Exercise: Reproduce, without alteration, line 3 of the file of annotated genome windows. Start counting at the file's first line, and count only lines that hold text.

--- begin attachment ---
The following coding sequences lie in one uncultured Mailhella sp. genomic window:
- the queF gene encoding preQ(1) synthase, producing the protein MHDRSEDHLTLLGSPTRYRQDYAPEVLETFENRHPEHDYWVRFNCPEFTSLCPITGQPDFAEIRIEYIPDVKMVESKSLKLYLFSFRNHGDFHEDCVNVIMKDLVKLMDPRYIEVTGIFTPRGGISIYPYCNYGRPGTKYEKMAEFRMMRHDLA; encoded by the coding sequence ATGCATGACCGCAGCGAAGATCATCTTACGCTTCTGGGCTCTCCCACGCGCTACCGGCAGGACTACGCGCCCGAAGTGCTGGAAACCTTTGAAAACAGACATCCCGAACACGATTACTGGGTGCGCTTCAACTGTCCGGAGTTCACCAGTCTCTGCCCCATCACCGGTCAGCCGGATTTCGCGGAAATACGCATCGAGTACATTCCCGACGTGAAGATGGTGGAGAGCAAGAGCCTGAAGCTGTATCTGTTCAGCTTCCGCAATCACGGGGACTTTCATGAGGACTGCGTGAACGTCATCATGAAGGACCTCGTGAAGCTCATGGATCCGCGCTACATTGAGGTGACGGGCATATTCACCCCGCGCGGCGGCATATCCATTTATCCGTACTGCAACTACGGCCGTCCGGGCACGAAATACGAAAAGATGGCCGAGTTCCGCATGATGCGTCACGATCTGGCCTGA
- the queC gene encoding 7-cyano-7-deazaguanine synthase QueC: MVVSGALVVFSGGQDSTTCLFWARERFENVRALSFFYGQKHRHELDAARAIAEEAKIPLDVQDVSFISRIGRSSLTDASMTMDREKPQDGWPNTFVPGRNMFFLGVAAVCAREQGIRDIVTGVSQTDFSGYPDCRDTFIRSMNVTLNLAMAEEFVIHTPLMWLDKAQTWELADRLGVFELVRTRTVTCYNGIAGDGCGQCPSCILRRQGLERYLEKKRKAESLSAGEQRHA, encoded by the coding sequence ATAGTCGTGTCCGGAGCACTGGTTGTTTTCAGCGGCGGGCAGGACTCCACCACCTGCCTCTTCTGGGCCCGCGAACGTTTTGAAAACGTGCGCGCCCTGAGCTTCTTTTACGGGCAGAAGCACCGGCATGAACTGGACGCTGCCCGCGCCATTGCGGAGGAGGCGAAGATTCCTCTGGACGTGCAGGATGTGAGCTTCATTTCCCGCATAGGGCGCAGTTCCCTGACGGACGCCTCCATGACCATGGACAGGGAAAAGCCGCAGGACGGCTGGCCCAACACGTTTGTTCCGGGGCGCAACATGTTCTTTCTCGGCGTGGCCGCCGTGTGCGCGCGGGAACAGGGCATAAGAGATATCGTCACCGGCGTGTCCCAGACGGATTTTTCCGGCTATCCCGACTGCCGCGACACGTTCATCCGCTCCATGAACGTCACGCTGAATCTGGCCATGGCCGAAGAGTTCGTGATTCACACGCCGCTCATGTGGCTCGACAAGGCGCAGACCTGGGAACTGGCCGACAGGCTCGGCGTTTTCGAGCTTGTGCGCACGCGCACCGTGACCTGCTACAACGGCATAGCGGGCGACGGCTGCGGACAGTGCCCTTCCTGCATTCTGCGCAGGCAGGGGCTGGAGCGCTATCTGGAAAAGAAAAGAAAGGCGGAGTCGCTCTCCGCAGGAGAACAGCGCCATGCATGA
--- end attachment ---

- the queC gene encoding 7-cyano-7-deazaguanine synthase QueC: MVVSGALVVFSGGQDSTTCLFWARERFENVRALSFFYGQKHRHELDAARAIAEEAKIPLDVQDVSFISRIGRSSLTDASMTMDREKPQDGWPNTFVPGRNMFFLGVAAVCAREQGIRDIVTGVSQTDFSGYPDCRDTFIRSMNVTLNLAMAEEFVIHTPLMWLDKAQTWELADRLGVFELVRTRTVTCYNGIAGDGCGQCPSCILRRQGLERYLEKKRKAESLSAGEQRHA, encoded by the coding sequence ATAGTCGTGTCCGGAGCACTGGTTGTTTTCAGCGGCGGGCAGGACTCCACCACCTGCCTCTTCTGGGCCCGCGAACGTTTTGAAAACGTGCGCGCCCTGAGCTTCTTTTACGGGCAGAAGCACCGGCATGAACTGGACGCTGCCCGCGCCATTGCGGAGGAGGCGAAGATTCCTCTGGACGTGCAGGATGTGAGCTTCATTTCCCGCATAGGGCGCAGTTCCCTGACGGACGCCTCCATGACCATGGACAGGGAAAAGCCGCAGGACGGCTGGCCCAACACGTTTGTTCCGGGGCGCAACATGTTCTTTCTCGGCGTGGCCGCCGTGTGCGCGCGGGAACAGGGCATAAGAGATATCGTCACCGGCGTGTCCCAGACGGATTTTTCCGGCTATCCCGACTGCCGCGACACGTTCATCCGCTCCATGAACGTCACGCTGAATCTGGCCATGGCCGAAGAGTTCGTGATTCACACGCCGCTCATGTGGCTCGACAAGGCGCAGACCTGGGAACTGGCCGACAGGCTCGGCGTTTTCGAGCTTGTGCGCACGCGCACCGTGACCTGCTACAACGGCATAGCGGGCGACGGCTGCGGACAGTGCCCTTCCTGCATTCTGCGCAGGCAGGGGCTGGAGCGCTATCTGGAAAAGAAAAGAAAGGCGGAGTCGCTCTCCGCAGGAGAACAGCGCCATGCATGA